This text is for a first course in statistical methods for students in the life sciences. It is a non-calculus based text aimed at the undergraduate level. This edition emphasizes a more applied approach and includes new topics such as the use of tree diagrams in solving genetics problems, relative risk and diagnostic testing, the use of probability in developing medical charts, and some practical aspects of randomization. The text places emphasis on the real-world utility of statistics, including a heavy reliance on examples and exercises taken form recent literature in biology, medicine, genetics, and ecology. It introduces the concept of probability values (P values) early in chapter 6 and uses them throughout the text, enabling students to become comfortable with the topic so that they can interpret research results accurately. The use of calculators is encouraged as it allows students to concentrate on the interpretation of results rather than the arithmetic computations. Included are many open-ended exercises that can be used to stimulate classroom discussion. This edition includes many explanations which have been completely rewritten and expanded so as to be more accessible to the new student, notation has been simplified throughout so that the mathematical level is less rigorous. Chapter 2 now introduces probability from a more intuitive point of view; the theory has been downplayed. A new section on multiple regression has been added to chapter 11 and a data disk containing some large data sets is available to the instructor for the IBM PC. An instructor's resource guide (including data disk) is available.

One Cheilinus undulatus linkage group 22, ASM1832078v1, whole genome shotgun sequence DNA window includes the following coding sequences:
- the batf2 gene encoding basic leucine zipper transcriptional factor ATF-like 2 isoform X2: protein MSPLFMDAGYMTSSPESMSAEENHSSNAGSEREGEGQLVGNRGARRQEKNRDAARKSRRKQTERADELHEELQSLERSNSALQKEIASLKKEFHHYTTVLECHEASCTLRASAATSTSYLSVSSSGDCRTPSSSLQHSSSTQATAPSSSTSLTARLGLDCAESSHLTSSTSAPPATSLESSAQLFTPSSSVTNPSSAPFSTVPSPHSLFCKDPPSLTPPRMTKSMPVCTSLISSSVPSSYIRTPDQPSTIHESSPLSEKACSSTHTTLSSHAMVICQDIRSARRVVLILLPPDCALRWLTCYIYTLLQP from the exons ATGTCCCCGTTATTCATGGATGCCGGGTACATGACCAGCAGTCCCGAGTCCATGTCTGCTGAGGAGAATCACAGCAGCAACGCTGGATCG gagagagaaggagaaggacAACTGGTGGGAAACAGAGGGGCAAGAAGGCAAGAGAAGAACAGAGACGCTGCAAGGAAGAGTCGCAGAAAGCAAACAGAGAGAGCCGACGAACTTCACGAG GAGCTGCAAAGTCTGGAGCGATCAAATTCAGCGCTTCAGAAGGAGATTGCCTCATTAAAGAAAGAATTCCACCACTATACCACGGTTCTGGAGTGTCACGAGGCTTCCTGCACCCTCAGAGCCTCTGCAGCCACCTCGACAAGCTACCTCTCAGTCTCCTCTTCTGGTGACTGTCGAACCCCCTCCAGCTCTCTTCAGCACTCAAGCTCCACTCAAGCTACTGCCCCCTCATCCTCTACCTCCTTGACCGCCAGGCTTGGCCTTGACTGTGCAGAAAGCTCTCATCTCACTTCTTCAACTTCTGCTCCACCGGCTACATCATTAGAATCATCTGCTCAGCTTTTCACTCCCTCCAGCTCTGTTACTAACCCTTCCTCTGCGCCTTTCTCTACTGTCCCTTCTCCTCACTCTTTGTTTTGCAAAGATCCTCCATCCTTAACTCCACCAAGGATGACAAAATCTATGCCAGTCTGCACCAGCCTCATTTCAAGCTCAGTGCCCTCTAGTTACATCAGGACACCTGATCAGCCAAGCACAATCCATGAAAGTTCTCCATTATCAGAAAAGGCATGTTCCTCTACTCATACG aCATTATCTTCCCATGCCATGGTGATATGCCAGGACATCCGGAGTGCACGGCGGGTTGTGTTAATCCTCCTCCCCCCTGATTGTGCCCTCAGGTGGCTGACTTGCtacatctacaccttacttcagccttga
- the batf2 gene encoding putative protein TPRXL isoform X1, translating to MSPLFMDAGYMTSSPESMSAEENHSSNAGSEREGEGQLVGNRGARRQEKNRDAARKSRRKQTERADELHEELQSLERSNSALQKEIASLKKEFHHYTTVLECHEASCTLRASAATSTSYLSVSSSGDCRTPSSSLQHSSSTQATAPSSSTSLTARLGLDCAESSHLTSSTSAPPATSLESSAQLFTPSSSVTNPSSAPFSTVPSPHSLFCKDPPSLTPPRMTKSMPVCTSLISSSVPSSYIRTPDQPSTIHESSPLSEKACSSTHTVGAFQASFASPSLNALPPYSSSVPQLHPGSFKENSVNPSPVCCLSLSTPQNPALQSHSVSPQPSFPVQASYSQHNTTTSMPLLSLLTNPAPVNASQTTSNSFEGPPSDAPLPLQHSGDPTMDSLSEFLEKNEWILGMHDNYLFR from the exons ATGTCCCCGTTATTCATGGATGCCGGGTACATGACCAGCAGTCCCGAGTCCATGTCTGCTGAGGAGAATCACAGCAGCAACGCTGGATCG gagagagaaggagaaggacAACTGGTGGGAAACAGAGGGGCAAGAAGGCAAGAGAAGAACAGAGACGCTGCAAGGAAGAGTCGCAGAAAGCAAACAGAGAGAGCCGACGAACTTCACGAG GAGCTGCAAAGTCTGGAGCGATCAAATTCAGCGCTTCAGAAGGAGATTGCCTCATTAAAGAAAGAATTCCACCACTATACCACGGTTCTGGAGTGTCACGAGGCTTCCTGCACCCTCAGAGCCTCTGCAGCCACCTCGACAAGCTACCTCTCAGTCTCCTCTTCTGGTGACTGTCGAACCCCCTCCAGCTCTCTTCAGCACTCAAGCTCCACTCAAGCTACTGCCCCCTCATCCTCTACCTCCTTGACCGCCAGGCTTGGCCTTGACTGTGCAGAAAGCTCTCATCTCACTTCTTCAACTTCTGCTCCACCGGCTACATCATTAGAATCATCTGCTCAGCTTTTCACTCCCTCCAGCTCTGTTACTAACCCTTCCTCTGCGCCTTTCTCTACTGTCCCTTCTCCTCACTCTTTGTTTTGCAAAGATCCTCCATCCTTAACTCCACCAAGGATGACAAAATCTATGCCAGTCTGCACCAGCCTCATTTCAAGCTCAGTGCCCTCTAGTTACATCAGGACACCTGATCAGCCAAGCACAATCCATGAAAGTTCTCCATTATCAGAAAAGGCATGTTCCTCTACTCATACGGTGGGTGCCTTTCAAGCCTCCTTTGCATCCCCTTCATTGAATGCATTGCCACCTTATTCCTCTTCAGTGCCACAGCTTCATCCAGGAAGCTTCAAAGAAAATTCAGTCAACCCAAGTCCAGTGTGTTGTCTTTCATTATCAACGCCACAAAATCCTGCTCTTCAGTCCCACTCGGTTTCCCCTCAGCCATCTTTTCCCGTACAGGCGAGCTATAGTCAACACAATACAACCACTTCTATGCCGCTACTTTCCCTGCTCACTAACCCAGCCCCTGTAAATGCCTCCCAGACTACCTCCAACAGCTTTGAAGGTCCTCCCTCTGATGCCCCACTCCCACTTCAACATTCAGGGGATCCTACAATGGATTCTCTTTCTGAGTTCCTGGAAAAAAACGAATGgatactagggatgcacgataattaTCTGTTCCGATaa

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Book Description McGraw-Hill Publishing Co, 1992. Hardcover. Book Condition: New. 2 Sub. Bookseller Inventory # DADAX007042506X